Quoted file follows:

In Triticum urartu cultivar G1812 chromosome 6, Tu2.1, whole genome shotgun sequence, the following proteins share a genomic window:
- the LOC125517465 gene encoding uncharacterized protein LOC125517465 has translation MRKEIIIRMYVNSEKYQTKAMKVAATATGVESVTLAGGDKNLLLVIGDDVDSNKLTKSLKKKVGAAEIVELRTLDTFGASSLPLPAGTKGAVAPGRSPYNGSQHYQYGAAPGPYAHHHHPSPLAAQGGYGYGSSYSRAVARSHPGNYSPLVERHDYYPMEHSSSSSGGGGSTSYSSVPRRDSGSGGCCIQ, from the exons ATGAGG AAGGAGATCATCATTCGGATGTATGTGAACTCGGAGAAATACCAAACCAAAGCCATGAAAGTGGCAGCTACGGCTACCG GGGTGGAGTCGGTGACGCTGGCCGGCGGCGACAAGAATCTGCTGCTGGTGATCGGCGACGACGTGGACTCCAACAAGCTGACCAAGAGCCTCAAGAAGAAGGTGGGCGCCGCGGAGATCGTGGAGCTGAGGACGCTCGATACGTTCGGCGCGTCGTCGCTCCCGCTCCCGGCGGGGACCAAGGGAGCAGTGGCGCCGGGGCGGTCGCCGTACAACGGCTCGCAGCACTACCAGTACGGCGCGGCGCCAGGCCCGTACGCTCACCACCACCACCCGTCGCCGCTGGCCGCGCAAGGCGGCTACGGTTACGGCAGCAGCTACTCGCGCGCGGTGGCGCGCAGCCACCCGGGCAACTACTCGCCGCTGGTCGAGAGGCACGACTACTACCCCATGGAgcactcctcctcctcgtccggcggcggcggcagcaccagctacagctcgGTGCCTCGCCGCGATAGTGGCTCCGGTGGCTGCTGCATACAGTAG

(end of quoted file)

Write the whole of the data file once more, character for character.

In Triticum urartu cultivar G1812 chromosome 6, Tu2.1, whole genome shotgun sequence, the following proteins share a genomic window:
- the LOC125517465 gene encoding uncharacterized protein LOC125517465 has translation MRKEIIIRMYVNSEKYQTKAMKVAATATGVESVTLAGGDKNLLLVIGDDVDSNKLTKSLKKKVGAAEIVELRTLDTFGASSLPLPAGTKGAVAPGRSPYNGSQHYQYGAAPGPYAHHHHPSPLAAQGGYGYGSSYSRAVARSHPGNYSPLVERHDYYPMEHSSSSSGGGGSTSYSSVPRRDSGSGGCCIQ, from the exons ATGAGG AAGGAGATCATCATTCGGATGTATGTGAACTCGGAGAAATACCAAACCAAAGCCATGAAAGTGGCAGCTACGGCTACCG GGGTGGAGTCGGTGACGCTGGCCGGCGGCGACAAGAATCTGCTGCTGGTGATCGGCGACGACGTGGACTCCAACAAGCTGACCAAGAGCCTCAAGAAGAAGGTGGGCGCCGCGGAGATCGTGGAGCTGAGGACGCTCGATACGTTCGGCGCGTCGTCGCTCCCGCTCCCGGCGGGGACCAAGGGAGCAGTGGCGCCGGGGCGGTCGCCGTACAACGGCTCGCAGCACTACCAGTACGGCGCGGCGCCAGGCCCGTACGCTCACCACCACCACCCGTCGCCGCTGGCCGCGCAAGGCGGCTACGGTTACGGCAGCAGCTACTCGCGCGCGGTGGCGCGCAGCCACCCGGGCAACTACTCGCCGCTGGTCGAGAGGCACGACTACTACCCCATGGAgcactcctcctcctcgtccggcggcggcggcagcaccagctacagctcgGTGCCTCGCCGCGATAGTGGCTCCGGTGGCTGCTGCATACAGTAG